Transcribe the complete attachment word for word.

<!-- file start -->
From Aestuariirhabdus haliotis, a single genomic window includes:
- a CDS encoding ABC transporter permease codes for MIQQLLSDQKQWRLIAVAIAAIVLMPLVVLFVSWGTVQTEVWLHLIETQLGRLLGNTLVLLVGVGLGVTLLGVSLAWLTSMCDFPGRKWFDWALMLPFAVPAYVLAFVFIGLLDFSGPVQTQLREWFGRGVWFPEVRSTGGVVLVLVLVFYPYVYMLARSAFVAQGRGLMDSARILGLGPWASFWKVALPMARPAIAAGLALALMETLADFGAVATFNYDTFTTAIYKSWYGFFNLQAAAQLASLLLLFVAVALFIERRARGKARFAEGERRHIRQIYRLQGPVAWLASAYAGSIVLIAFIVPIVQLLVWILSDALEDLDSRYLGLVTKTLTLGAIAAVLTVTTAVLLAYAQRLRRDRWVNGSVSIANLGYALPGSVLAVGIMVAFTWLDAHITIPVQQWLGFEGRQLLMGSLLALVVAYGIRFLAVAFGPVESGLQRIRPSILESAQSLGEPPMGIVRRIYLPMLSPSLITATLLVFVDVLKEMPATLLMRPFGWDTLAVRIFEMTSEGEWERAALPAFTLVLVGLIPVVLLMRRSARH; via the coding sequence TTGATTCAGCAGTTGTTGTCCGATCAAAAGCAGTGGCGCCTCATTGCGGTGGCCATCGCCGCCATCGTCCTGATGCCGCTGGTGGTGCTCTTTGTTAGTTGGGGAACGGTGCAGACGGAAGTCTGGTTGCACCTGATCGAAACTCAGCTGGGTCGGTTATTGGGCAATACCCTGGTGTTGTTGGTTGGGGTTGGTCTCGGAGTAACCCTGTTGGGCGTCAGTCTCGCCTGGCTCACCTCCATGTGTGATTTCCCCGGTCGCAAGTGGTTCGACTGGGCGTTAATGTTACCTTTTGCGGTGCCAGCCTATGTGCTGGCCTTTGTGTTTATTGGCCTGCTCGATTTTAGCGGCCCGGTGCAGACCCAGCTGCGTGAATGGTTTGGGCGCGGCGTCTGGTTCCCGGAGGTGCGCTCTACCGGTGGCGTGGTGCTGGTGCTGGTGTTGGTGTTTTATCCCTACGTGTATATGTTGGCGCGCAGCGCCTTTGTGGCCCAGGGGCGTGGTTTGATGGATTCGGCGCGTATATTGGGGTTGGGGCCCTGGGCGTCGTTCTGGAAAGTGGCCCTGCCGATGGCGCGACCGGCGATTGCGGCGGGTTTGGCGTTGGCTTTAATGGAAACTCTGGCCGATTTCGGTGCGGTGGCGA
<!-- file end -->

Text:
From Aestuariirhabdus haliotis, a single genomic window includes:
- a CDS encoding ABC transporter permease codes for MIQQLLSDQKQWRLIAVAIAAIVLMPLVVLFVSWGTVQTEVWLHLIETQLGRLLGNTLVLLVGVGLGVTLLGVSLAWLTSMCDFPGRKWFDWALMLPFAVPAYVLAFVFIGLLDFSGPVQTQLREWFGRGVWFPEVRSTGGVVLVLVLVFYPYVYMLARSAFVAQGRGLMDSARILGLGPWASFWKVALPMARPAIAAGLALALMETLADFGAVATFNYDTFTTAIYKSWYGFFNLQAAAQLASLLLLFVAVALFIERRARGKARFAEGERRHIRQIYRLQGPVAWLASAYAGSIVLIAFIVPIVQLLVWILSDALEDLDSRYLGLVTKTLTLGAIAAVLTVTTAVLLAYAQRLRRDRWVNGSVSIANLGYALPGSVLAVGIMVAFTWLDAHITIPVQQWLGFEGRQLLMGSLLALVVAYGIRFLAVAFGPVESGLQRIRPSILESAQSLGEPPMGIVRRIYLPMLSPSLITATLLVFVDVLKEMPATLLMRPFGWDTLAVRIFEMTSEGEWERAALPAFTLVLVGLIPVVLLMRRSARH; via the coding sequence TTGATTCAGCAGTTGTTGTCCGATCAAAAGCAGTGGCGCCTCATTGCGGTGGCCATCGCCGCCATCGTCCTGATGCCGCTGGTGGTGCTCTTTGTTAGTTGGGGAACGGTGCAGACGGAAGTCTGGTTGCACCTGATCGAAACTCAGCTGGGTCGGTTATTGGGCAATACCCTGGTGTTGTTGGTTGGGGTTGGTCTCGGAGTAACCCTGTTGGGCGTCAGTCTCGCCTGGCTCACCTCCATGTGTGATTTCCCCGGTCGCAAGTGGTTCGACTGGGCGTTAATGTTACCTTTTGCGGTGCCAGCCTATGTGCTGGCCTTTGTGTTTATTGGCCTGCTCGATTTTAGCGGCCCGGTGCAGACCCAGCTGCGTGAATGGTTTGGGCGCGGCGTCTGGTTCCCGGAGGTGCGCTCTACCGGTGGCGTGGTGCTGGTGCTGGTGTTGGTGTTTTATCCCTACGTGTATATGTTGGCGCGCAGCGCCTTTGTGGCCCAGGGGCGTGGTTTGATGGATTCGGCGCGTATATTGGGGTTGGGGCCCTGGGCGTCGTTCTGGAAAGTGGCCCTGCCGATGGCGCGACCGGCGATTGCGGCGGGTTTGGCGTTGGCTTTAATGGAAACTCTGGCCGATTTCGGTGCGGTGGCGA